تجزیه و تحلیل عملکرد خودکار از برنامه های کاربردی MPI/OpenMP ترکیبی
|کد مقاله||سال انتشار||مقاله انگلیسی||ترجمه فارسی||تعداد کلمات|
|27766||2003||19 صفحه PDF||سفارش دهید||8848 کلمه|
Publisher : Elsevier - Science Direct (الزویر - ساینس دایرکت)
Journal : Journal of Systems Architecture, Volume 49, Issues 10–11, November 2003, Pages 421–439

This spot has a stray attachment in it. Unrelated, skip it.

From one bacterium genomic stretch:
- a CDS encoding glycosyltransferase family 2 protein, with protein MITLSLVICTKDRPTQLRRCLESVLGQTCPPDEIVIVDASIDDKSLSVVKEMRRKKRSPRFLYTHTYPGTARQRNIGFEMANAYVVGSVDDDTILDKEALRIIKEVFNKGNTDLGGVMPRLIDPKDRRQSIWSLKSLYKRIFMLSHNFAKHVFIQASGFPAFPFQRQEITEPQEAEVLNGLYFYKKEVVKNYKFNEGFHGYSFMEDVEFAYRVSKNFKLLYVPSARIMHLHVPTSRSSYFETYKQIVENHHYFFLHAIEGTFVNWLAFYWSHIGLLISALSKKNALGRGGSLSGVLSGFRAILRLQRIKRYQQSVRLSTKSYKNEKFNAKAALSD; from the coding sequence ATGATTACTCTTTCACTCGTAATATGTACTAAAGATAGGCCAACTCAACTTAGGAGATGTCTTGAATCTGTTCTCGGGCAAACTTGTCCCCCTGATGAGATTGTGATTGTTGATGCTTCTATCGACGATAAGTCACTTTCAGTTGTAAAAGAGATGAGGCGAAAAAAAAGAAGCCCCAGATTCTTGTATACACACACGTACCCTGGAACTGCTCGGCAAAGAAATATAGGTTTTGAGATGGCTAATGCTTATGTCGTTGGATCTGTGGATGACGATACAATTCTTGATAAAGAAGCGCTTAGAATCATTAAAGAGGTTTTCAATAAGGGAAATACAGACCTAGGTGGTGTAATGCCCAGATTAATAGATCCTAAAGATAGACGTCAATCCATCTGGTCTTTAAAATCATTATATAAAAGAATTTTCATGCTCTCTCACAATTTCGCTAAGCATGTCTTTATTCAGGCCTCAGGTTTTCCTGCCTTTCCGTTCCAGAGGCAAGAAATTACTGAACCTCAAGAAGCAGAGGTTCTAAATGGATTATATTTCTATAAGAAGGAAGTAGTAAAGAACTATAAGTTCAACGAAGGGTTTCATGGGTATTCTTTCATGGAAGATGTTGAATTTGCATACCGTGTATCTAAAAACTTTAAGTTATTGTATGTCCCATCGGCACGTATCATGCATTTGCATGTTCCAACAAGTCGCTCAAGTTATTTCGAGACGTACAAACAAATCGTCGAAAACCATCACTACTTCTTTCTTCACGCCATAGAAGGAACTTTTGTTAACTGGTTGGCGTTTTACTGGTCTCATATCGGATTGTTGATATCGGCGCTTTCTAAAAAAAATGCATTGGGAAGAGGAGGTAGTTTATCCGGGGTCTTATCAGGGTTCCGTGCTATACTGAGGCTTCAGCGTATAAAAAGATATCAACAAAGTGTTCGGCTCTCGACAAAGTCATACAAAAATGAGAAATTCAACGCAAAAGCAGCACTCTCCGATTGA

The EXPERT performance-analysis environment provides a complete tracing-based solution for automatic performance analysis of MPI, OpenMP, or hybrid applications running on parallel computers with SMP nodes. EXPERT describes performance problems using a high level of abstraction in terms of execution patterns that result from an inefficient use of the underlying programming model(s). The set of predefined problems can be extended to meet application-specific needs. The analysis is carried out along three interconnected dimensions: class of performance behavior, call tree, and thread of execution. Each dimension is arranged in a hierarchy so that the user can investigate the behavior on varying levels of detail. All three dimensions are interactively accessible using a single integrated view.